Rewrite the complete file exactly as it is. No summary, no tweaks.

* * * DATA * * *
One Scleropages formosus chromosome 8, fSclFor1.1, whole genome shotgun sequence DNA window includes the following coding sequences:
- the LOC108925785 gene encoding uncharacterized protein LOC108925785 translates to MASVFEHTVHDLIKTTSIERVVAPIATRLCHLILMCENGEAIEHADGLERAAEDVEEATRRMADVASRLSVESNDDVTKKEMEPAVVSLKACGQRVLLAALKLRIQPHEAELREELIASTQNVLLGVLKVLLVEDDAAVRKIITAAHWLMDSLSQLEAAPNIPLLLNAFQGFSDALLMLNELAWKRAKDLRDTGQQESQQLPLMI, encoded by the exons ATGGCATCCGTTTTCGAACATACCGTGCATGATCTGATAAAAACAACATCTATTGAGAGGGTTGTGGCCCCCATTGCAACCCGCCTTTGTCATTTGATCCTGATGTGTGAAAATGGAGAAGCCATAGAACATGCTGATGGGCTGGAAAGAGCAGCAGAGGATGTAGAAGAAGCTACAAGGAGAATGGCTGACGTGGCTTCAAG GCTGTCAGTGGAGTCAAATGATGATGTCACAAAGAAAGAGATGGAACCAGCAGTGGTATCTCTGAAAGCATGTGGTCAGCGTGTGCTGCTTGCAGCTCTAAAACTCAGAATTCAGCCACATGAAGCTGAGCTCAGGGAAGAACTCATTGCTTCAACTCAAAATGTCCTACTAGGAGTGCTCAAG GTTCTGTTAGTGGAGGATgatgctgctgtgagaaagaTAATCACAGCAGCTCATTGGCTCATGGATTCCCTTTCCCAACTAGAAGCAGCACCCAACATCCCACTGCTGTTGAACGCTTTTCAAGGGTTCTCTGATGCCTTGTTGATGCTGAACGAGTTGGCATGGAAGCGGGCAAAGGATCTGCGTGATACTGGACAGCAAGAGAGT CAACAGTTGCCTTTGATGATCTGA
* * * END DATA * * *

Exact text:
One Scleropages formosus chromosome 8, fSclFor1.1, whole genome shotgun sequence DNA window includes the following coding sequences:
- the LOC108925785 gene encoding uncharacterized protein LOC108925785 translates to MASVFEHTVHDLIKTTSIERVVAPIATRLCHLILMCENGEAIEHADGLERAAEDVEEATRRMADVASRLSVESNDDVTKKEMEPAVVSLKACGQRVLLAALKLRIQPHEAELREELIASTQNVLLGVLKVLLVEDDAAVRKIITAAHWLMDSLSQLEAAPNIPLLLNAFQGFSDALLMLNELAWKRAKDLRDTGQQESQQLPLMI, encoded by the exons ATGGCATCCGTTTTCGAACATACCGTGCATGATCTGATAAAAACAACATCTATTGAGAGGGTTGTGGCCCCCATTGCAACCCGCCTTTGTCATTTGATCCTGATGTGTGAAAATGGAGAAGCCATAGAACATGCTGATGGGCTGGAAAGAGCAGCAGAGGATGTAGAAGAAGCTACAAGGAGAATGGCTGACGTGGCTTCAAG GCTGTCAGTGGAGTCAAATGATGATGTCACAAAGAAAGAGATGGAACCAGCAGTGGTATCTCTGAAAGCATGTGGTCAGCGTGTGCTGCTTGCAGCTCTAAAACTCAGAATTCAGCCACATGAAGCTGAGCTCAGGGAAGAACTCATTGCTTCAACTCAAAATGTCCTACTAGGAGTGCTCAAG GTTCTGTTAGTGGAGGATgatgctgctgtgagaaagaTAATCACAGCAGCTCATTGGCTCATGGATTCCCTTTCCCAACTAGAAGCAGCACCCAACATCCCACTGCTGTTGAACGCTTTTCAAGGGTTCTCTGATGCCTTGTTGATGCTGAACGAGTTGGCATGGAAGCGGGCAAAGGATCTGCGTGATACTGGACAGCAAGAGAGT CAACAGTTGCCTTTGATGATCTGA